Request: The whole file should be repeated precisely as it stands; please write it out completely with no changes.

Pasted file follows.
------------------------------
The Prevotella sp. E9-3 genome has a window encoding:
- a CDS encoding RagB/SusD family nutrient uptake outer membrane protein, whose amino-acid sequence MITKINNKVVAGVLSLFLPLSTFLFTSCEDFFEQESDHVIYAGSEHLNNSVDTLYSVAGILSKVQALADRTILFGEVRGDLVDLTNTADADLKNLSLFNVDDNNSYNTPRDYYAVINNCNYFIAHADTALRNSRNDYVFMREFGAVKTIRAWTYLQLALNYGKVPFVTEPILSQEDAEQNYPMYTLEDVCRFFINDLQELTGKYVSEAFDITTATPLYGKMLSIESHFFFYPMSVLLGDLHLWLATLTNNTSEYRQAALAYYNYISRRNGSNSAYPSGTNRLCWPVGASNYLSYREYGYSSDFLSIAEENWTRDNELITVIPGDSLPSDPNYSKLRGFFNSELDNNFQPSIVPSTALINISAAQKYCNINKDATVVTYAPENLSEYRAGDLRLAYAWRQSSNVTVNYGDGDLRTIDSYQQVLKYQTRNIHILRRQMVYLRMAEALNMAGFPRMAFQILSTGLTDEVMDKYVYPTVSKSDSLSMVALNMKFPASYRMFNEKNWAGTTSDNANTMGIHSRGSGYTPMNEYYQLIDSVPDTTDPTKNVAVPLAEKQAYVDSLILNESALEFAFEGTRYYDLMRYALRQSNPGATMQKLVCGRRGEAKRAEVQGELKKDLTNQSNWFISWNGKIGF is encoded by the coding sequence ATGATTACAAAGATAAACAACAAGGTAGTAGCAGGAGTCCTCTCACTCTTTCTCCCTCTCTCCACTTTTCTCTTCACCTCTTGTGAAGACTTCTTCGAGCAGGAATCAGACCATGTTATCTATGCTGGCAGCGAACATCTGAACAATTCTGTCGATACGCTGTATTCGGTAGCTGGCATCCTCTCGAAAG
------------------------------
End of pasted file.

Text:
The Prevotella sp. E9-3 genome has a window encoding:
- a CDS encoding RagB/SusD family nutrient uptake outer membrane protein, whose amino-acid sequence MITKINNKVVAGVLSLFLPLSTFLFTSCEDFFEQESDHVIYAGSEHLNNSVDTLYSVAGILSKVQALADRTILFGEVRGDLVDLTNTADADLKNLSLFNVDDNNSYNTPRDYYAVINNCNYFIAHADTALRNSRNDYVFMREFGAVKTIRAWTYLQLALNYGKVPFVTEPILSQEDAEQNYPMYTLEDVCRFFINDLQELTGKYVSEAFDITTATPLYGKMLSIESHFFFYPMSVLLGDLHLWLATLTNNTSEYRQAALAYYNYISRRNGSNSAYPSGTNRLCWPVGASNYLSYREYGYSSDFLSIAEENWTRDNELITVIPGDSLPSDPNYSKLRGFFNSELDNNFQPSIVPSTALINISAAQKYCNINKDATVVTYAPENLSEYRAGDLRLAYAWRQSSNVTVNYGDGDLRTIDSYQQVLKYQTRNIHILRRQMVYLRMAEALNMAGFPRMAFQILSTGLTDEVMDKYVYPTVSKSDSLSMVALNMKFPASYRMFNEKNWAGTTSDNANTMGIHSRGSGYTPMNEYYQLIDSVPDTTDPTKNVAVPLAEKQAYVDSLILNESALEFAFEGTRYYDLMRYALRQSNPGATMQKLVCGRRGEAKRAEVQGELKKDLTNQSNWFISWNGKIGF is encoded by the coding sequence ATGATTACAAAGATAAACAACAAGGTAGTAGCAGGAGTCCTCTCACTCTTTCTCCCTCTCTCCACTTTTCTCTTCACCTCTTGTGAAGACTTCTTCGAGCAGGAATCAGACCATGTTATCTATGCTGGCAGCGAACATCTGAACAATTCTGTCGATACGCTGTATTCGGTAGCTGGCATCCTCTCGAAAG